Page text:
Turkish PM's war strategy failing

Protesters dance during a peace rally as a blast goes off in Ankara, Turkey at the weekend in...
Protesters dance during a peace rally as a blast goes off in Ankara, Turkey at the weekend in this still image taken from a video posted on a social media website. Photo by Reuters.

The death toll from the twin suicide bombs at a peace rally in Ankara on Saturday has reached 128.

The Turkish police were not present to provide security (they never are at ''opposition'' events), but they did show up to fire teargas at the mourners afterwards.

Who did it?

Prime Minister Ahmet Davutoglu offered three possibilities: the Kurdish separatist organisation PKK; anonymous ''extreme leftists''; or Islamic State.

Selahattin Demirtas, the co-leader of the pro-Kurdish HDP party that organised the rally, offered a fourth alternative: people trying to advance the interests of President Recep Tayyib Erdogan's Justice and Development (AK) Party.

The atrocity certainly served Mr Erdogan's strategy of creating an atmosphere of fear and impending calamity before the elections on November 1, in which he hopes to get back the parliamentary majority he lost in the June elections.

But it's hard to believe the AK Party has suicide bombers at its disposal: it is an Islamic Party, but nowhere near that extreme.

It's equally unlikely to have been the work of the PKK, because a very large proportion of the people at the rally were Kurds.

Moreover, the PKK is a secular organisation, which makes it an improbable source of suicide bombers.

The suggestion that ''extreme leftists'' were responsible is ridiculous: what would be their motive?

Which leaves IS aka Islamic State, as the probable perpetrator.

IS uses suicide bombers as a matter of course, and it is certainly angry at President Erdogan.

He treated it quite well in the early years of the Syrian civil war, keeping the Turkish border open for its volunteers to flow across by the thousands.

He even closed the border to Kurds who wanted to help the defenders of Kobani, a city in the northern, Kurdish-majority part of Syria - a siege that lasted four months and ended in an IS defeat.

Mr Erdogan is a deeply religious Sunni Muslim.

He wanted to see the overthrow of Syria's President Bashar al-Assad, an Alawite (Shia) ruling a mostly Sunni country, and he didn't much care who the opposition were so long as they were Sunnis.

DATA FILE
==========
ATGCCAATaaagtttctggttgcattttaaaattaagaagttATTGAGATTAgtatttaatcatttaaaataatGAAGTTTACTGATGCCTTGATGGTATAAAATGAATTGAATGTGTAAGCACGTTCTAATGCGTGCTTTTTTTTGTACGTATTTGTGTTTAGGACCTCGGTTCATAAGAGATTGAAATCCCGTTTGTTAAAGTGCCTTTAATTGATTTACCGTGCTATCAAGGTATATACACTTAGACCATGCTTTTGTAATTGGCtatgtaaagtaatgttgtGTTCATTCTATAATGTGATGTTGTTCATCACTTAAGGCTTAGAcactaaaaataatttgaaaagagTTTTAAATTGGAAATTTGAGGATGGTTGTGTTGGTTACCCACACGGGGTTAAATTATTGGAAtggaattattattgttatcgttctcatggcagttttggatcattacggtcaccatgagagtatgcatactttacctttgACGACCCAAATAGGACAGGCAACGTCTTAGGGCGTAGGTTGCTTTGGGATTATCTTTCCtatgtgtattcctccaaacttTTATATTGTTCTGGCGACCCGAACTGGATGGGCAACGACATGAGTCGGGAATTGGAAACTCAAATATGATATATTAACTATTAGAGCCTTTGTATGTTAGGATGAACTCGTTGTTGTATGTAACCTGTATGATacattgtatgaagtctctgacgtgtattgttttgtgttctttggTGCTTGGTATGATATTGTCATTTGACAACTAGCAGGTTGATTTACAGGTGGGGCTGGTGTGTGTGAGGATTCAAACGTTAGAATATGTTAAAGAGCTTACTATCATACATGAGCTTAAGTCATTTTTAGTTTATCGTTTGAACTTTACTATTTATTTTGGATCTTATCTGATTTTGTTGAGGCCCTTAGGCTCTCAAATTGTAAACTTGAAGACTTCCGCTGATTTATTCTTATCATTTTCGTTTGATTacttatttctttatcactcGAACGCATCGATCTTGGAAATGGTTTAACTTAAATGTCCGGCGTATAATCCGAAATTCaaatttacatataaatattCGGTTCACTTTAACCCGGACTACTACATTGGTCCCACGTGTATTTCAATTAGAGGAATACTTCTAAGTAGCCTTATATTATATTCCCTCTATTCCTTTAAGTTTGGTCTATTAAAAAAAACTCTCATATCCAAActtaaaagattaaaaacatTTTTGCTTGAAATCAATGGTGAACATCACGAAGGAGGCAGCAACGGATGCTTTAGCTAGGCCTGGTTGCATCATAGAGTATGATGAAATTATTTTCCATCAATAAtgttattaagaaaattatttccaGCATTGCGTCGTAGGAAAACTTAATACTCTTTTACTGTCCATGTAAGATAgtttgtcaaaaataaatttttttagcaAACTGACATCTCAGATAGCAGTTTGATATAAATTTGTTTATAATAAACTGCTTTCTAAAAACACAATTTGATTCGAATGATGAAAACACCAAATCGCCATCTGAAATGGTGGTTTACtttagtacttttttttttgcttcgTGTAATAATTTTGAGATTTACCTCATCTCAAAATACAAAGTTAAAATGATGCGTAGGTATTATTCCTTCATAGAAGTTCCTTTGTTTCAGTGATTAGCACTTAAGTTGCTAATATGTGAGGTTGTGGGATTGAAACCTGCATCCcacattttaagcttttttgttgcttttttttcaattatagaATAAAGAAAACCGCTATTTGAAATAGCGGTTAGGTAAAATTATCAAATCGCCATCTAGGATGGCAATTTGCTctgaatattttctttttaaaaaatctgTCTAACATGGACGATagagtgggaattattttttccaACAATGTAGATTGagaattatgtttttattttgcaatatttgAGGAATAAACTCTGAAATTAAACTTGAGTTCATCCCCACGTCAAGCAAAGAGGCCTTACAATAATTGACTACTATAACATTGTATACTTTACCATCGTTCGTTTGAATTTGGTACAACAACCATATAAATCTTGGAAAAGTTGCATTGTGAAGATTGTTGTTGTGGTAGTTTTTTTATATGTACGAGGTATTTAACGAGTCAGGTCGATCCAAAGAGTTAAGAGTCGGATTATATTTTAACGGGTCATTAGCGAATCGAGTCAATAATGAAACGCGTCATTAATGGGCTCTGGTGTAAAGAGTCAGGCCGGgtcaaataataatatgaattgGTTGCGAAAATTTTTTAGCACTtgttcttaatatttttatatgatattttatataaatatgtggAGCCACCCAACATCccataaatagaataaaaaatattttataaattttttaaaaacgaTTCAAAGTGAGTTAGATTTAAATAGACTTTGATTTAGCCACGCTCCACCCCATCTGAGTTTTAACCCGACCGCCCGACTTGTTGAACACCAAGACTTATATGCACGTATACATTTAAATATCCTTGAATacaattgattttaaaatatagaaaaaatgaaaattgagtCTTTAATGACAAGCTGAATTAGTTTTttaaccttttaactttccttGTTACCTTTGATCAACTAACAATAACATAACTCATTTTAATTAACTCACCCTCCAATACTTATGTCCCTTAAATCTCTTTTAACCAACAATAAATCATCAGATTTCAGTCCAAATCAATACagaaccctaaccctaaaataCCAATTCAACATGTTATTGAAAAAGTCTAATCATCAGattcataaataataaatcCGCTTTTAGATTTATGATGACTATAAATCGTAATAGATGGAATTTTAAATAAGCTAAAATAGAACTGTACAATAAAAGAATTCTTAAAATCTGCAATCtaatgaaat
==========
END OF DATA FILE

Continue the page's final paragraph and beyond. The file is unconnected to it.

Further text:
He also didn't want to see a Kurdish mini-state appear just across Turkey's southern border, so he preferred an IS victory over Syria's Kurds.

But his priorities changed after he lost the June election.

Now his own power was at stake, and to keep it he needed a crisis.

In fact, he needed a war.

Assuming the AK Party would not only win its fourth straight election this year but gain a two-thirds majority of seats, Mr Erdogan moved on from 10 years as prime minister and got himself elected president last year.

The presidency is a largely ceremonial office, but with a two-thirds majority he could change the constitution and make it all-powerful.

But his party didn't get a two-thirds majority in the June election.

It didn't get a majority at all: only 258 seats in the 550-seat parliament.

The main reason was that the HDP, a party demanding that Turkey's one-fifth Kurdish minority be treated as equal citizens in every respect, including language, managed to get into parliament.

The Kurdish votes were not coming back to the AK Party, and the only other possible source were the ultra-nationalists who had been alienated by his peace talks with the PKK.

(The talks began and the shooting stopped four years ago, although the official ceasefire was only declared in 2013.)

Now he needed to restart the war against the PKK, and that would be most unwelcome to his American allies.

He solved the problem by saying he would attack IS and other ''terrorists'', which got Washington on board - but since the Turkish airstrikes began in August, they have hit 20 PKK targets for every strike against IS.

It's not even clear that Turkey has finally shut its border to IS volunteers.

The PKK is fighting back, of course, but IS has not been appropriately grateful that Turkey is only bombing it (quite lightly) for diplomatic reasons.

It is almost certainly responsible for all three mass-casualty attacks using suicide bombers in Turkey this year.

There is only one consolation in all this: Mr Erdogan's electoral strategy doesn't seem to be working.

A poll last month showed 56% of Turks hold him directly responsible for the new war.

The polls also show AK's share of the vote falling, and that of the HDP rising.

Mr Erdogan is facing defeat, and he richly deserves it.

• Gwynne Dyer is an independent London journalist.

Add a Comment






Our journalists are your neighbours

We are the South's eyes and ears in crucial council meetings, at court hearings, on the sidelines of sporting events and on the frontline of breaking news.

As our region faces uncharted waters in the wake of a global pandemic, Otago Daily Times continues to bring you local stories that matter.

We employ local journalists and photographers to tell your stories, as other outlets cut local coverage in favour of stories told out of Auckland, Wellington and Christchurch.

You can help us continue to bring you local news you can trust by becoming a supporter.

Become a Supporter